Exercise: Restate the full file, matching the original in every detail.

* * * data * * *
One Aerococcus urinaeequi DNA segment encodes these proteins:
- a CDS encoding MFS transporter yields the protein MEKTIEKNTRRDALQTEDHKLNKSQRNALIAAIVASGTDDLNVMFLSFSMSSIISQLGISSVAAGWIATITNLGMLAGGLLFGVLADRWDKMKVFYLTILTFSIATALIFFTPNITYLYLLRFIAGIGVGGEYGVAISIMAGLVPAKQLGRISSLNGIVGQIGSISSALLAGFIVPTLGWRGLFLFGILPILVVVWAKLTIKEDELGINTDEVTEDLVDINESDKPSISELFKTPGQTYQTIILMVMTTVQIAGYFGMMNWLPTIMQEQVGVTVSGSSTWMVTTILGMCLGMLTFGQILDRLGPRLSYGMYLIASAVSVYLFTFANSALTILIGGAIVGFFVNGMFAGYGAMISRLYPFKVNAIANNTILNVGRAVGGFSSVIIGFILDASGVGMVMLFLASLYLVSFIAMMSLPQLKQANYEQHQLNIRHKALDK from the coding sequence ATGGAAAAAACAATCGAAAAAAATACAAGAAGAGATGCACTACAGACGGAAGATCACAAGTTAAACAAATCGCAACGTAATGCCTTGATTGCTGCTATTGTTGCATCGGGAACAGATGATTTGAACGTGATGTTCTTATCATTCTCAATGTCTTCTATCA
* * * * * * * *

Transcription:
One Aerococcus urinaeequi DNA segment encodes these proteins:
- a CDS encoding MFS transporter yields the protein MEKTIEKNTRRDALQTEDHKLNKSQRNALIAAIVASGTDDLNVMFLSFSMSSIISQLGISSVAAGWIATITNLGMLAGGLLFGVLADRWDKMKVFYLTILTFSIATALIFFTPNITYLYLLRFIAGIGVGGEYGVAISIMAGLVPAKQLGRISSLNGIVGQIGSISSALLAGFIVPTLGWRGLFLFGILPILVVVWAKLTIKEDELGINTDEVTEDLVDINESDKPSISELFKTPGQTYQTIILMVMTTVQIAGYFGMMNWLPTIMQEQVGVTVSGSSTWMVTTILGMCLGMLTFGQILDRLGPRLSYGMYLIASAVSVYLFTFANSALTILIGGAIVGFFVNGMFAGYGAMISRLYPFKVNAIANNTILNVGRAVGGFSSVIIGFILDASGVGMVMLFLASLYLVSFIAMMSLPQLKQANYEQHQLNIRHKALDK from the coding sequence ATGGAAAAAACAATCGAAAAAAATACAAGAAGAGATGCACTACAGACGGAAGATCACAAGTTAAACAAATCGCAACGTAATGCCTTGATTGCTGCTATTGTTGCATCGGGAACAGATGATTTGAACGTGATGTTCTTATCATTCTCAATGTCTTCTATCA